Chapters 18–23 Summary
Upon arriving at the Netherfield ball, Elizabeth is greatly disappointed to learn that Mr. Wickham has decided not to attend, as he wishes to avoid Mr. Darcy. As promised, Elizabeth must endure the first two dances with Mr. Collins, who is both awkward and without ability as a partner. Unexpectedly, Mr. Darcy then approaches to ask Elizabeth for a dance, and she surprises herself by accepting. During their dance, Elizabeth brings up Wickham, and Darcy’s demeanor quickly changes. He allows that while Wickham’s personality allows him to make friends easily, he has a harder time keeping them. Sir William Lucas drops in on the dancing couple to comment on a likely union between Jane and Mr. Bingley, and Mr. Darcy looks with a “serious expression” toward his friend. They part in silence, and Darcy realizes that he is forming “powerful feelings” toward Elizabeth.
Miss Bingley approaches Elizabeth, telling her that she is aware of Elizabeth’s new friendship with Wickham. She cautions Elizabeth, steadfastly vouching for the character of Darcy and insisting that he has been nothing but kind to Wickham. After she leaves, Elizabeth dismisses her as “willfully ignorant” of Darcy’s true character. Elizabeth then meets up with Jane, who has been asking Bingley questions about Wickham’s character. Bingley is confident in the goodness of Darcy, and although he lacks the details of the conflict, he considers Wickham a very imprudent man. Elizabeth chooses to ignore his perspective as well, reasoning that Bingley only knows what Darcy has told him.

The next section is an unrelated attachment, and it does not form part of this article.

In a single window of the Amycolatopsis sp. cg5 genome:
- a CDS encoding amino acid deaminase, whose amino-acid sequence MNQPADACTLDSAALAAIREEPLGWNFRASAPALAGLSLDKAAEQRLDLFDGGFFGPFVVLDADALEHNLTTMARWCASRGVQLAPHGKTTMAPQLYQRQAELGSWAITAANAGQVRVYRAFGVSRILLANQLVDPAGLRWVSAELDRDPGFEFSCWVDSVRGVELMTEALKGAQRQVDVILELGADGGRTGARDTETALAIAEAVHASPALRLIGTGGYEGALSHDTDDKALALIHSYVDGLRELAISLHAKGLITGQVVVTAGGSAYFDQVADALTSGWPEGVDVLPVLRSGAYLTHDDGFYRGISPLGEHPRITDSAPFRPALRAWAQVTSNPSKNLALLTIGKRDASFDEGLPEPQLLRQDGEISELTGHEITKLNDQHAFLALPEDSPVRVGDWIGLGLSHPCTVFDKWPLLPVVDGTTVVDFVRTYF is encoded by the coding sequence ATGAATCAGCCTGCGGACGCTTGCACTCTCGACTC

Mr. Collins interrupts to tell Elizabeth that he has just learned that Lady Catherine’s nephew is at this party. Elizabeth tries to dissuade him from introducing himself to Mr. Darcy—Darcy is Mr. Collins’s social superior, and thus any introductions should be initiated by Darcy, not Mr. Collins. Mr. Collins ignores her protests, telling her that she does not understand the special laws governing the clergy. Elizabeth watches helplessly as Mr. Collins approaches Darcy and then as Darcy replies with “distant civility” before quickly moving away.
Left to observe Jane and Mr. Bingley, Elizabeth begins to imagine their likely marriage. At dinner, Mrs. Bennet imagines the same, only her speculations are loudly announced to Lady Lucas and, to Elizabeth’s dismay, are clearly overheard by Darcy. After dinner, the party seeks someone to sing, and Elizabeth is mortified when her sister Mary, who is not talented, volunteers and—even worse—begins a second song after her first one ends. Though she agonizes over her family’s embarrassing behavior, Elizabeth notices that Jane is still pleasantly talking with Bingley, who seems not to have noticed the family’s antics. Later in the evening, Mr. Collins informs Elizabeth that he desires to “remain close to her throughout the evening” so as to recommend himself to her.
Eventually, the ball concludes, and Mrs. Bennet arranges for their carriage to arrive a quarter hour after everyone else leaves, much to the dismay of Bingley’s sisters. Ignorant of this, Mrs. Bennet is certain that Jane will be married and settled at Netherfield in three or four months and is confident that even Elizabeth, her least favorite daughter, has found a “good enough” match in Mr. Collins.
After breakfast the next day, Mr. Collins asks Mrs. Bennet for a private audience with Elizabeth. Though Elizabeth begs her mother not to leave her, Mrs. Bennet insists that her daughter stay and listen to Mr. Collins. Left alone, Mr. Collins tells Elizabeth that he has selected her as his future wife and then proceeds to list all the reasons for his choice: He believes it is his duty as a clergyman to be married, and Lady Catherine has told him he needs an “active, useful” woman in his life. He also mentions that this union will benefit Elizabeth by keeping Longbourn estate in the immediate family. Elizabeth finally interrupts with her thanks but...
(The entire section is 1,436 words.)